I love my cats. Kitty Coal and Storm are an essential part of the farm. Why? Because they’re our pets and we enjoy their company, personalities, presence, but most of all . . .
I hate rats.
Otherwise, domestic cats are the scourge of wildlife. Unfortunately, they are amazing hunters who don’t distinguish between a Townsend Vole and a Norway Rat (official name of rat). Furthermore, they don’t take the time to see if the bird is a House Sparrow or a Song Sparrow before they ambush the unsuspecting brown bird. They just go for it.
So, in a way, they’re a necessary evil. However, there are a few practices people can adopt to keep the felines from killing every little critter. For instance, we feed them. Sounds crazy, I know, but some landowners I’ve known actually thought not feeding their cats would make them better hunters. Sure, desperation is a motivating force, but it’s cruel to the animal and it drives them further afield after the easy prey is gone. This pushing away has two negative impacts. One, it means more native wildlife are killed on the fringes of the farm as cats roam outside their home range. Two, you’re more likely to lose your cat. Coyotes, bear, raptors, and cars prey on cats, and if you’re starving them to the point of desperation, they are going to risk predation in search of a meal. Keep your animals fed and taken care of so they will stay close to the property where rat removal is needed most. Besides, cats often hunt because of instinct, irregardless of hunger, and a healthy cat could arguably hunt better than a starving one.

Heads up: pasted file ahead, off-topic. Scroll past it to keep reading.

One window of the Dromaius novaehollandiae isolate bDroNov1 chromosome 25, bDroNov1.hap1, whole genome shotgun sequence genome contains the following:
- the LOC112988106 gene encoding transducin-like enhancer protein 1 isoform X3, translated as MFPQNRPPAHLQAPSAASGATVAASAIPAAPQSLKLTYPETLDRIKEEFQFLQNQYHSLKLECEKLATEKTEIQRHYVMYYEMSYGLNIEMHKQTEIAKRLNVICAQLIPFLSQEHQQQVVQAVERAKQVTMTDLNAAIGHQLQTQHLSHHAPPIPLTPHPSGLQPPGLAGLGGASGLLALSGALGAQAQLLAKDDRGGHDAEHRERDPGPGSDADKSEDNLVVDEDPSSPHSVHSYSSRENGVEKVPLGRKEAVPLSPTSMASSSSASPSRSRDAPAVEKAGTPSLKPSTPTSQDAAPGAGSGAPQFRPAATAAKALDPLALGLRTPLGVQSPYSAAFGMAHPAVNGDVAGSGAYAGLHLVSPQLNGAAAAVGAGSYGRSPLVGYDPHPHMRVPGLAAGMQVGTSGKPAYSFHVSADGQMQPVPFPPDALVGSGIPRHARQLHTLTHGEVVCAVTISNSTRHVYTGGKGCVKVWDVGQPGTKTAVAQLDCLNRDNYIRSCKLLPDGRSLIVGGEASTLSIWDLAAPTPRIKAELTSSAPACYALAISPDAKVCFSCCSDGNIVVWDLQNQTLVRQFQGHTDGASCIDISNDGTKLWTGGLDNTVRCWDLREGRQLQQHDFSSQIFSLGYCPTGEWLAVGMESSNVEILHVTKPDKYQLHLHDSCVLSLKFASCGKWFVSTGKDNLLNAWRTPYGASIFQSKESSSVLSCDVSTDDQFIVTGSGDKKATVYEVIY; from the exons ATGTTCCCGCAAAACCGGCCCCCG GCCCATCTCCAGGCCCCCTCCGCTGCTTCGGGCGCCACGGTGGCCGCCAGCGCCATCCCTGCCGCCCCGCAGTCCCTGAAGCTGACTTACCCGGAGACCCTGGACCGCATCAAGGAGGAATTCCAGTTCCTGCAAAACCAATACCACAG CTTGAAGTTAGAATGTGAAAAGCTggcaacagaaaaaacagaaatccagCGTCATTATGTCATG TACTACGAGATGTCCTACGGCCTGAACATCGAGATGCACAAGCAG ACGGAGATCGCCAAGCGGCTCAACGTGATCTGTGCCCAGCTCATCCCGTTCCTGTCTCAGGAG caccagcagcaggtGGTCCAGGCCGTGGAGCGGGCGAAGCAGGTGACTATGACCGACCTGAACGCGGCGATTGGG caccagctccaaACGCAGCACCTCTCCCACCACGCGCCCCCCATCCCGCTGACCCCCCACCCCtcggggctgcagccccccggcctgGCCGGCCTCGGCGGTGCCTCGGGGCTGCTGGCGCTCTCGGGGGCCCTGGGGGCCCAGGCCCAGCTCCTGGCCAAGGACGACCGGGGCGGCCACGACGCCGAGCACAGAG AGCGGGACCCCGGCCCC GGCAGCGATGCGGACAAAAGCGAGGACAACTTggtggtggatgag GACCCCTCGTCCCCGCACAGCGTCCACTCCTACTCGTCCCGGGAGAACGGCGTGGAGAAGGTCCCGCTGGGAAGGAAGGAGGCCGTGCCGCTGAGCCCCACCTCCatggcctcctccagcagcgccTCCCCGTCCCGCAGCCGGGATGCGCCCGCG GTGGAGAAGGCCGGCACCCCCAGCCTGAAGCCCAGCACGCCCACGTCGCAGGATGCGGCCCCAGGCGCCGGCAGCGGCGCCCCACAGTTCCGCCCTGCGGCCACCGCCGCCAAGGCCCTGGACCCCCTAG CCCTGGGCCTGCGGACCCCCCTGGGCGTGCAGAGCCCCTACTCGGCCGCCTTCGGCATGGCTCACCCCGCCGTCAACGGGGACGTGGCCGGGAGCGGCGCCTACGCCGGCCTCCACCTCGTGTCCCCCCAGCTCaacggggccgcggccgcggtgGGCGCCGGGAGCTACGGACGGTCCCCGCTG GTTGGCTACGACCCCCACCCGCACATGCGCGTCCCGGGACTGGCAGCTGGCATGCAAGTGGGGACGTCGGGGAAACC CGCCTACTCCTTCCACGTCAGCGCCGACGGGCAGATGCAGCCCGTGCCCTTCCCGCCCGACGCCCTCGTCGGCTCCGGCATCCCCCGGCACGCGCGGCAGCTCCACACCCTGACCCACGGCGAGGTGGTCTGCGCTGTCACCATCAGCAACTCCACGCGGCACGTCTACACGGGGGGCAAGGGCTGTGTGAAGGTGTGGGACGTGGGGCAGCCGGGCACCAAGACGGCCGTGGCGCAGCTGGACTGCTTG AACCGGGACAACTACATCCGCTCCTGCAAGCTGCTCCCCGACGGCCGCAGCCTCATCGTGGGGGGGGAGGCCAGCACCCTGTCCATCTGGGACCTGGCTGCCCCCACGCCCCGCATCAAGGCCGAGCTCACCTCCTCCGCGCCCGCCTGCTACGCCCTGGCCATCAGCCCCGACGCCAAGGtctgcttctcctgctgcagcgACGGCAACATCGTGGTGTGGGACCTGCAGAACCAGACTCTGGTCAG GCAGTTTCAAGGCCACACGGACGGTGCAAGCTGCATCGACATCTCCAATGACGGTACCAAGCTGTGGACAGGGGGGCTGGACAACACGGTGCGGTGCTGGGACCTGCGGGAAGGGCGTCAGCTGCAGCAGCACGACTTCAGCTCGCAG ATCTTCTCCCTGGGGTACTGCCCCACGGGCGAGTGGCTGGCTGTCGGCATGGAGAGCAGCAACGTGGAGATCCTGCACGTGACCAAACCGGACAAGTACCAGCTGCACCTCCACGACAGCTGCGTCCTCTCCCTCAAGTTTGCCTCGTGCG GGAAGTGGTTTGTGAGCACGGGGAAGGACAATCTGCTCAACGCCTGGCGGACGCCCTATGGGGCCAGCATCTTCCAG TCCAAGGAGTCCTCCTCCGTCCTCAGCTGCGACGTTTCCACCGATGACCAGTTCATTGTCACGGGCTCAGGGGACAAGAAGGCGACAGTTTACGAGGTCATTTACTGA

Another obvious practice to reduce unwanted feline predation is by spaying and neutering your animals. After all, it’s a pet. If we neglect to control the breeding of any animal the concern we intended to solve becomes a bigger issue (and eventually everyone else’s). Cat numbers should stay in proportion to the farm size and rodent problem and enjoy a family pet not a pest.
With that in mind, give love and make them feel welcome. If you’re goal is like mine, and you don’t want rats getting into your house and barns, then they shouldn’t be feral and afraid of people. Personally, I like my outdoor cats perusing the house foundation or even peeking into the garage or mudroom once in a while. If there’s something hiding, they’ll find it.
Lastly, inside cats are the best for preserving wildlife and keeping the pet alive. As a conservationist, I struggle with the contradiction of having domestic cats around the farm. I can only imagine what diversity we would have if it weren’t for these little predators scaring things away. Just yesterday I watched a California Quail roam the yard until Storm chased it away. This is a loss, but until our 100+ year old house is rat proof or we don’t have chicken grain and seed around, Felis domesticus is my answer.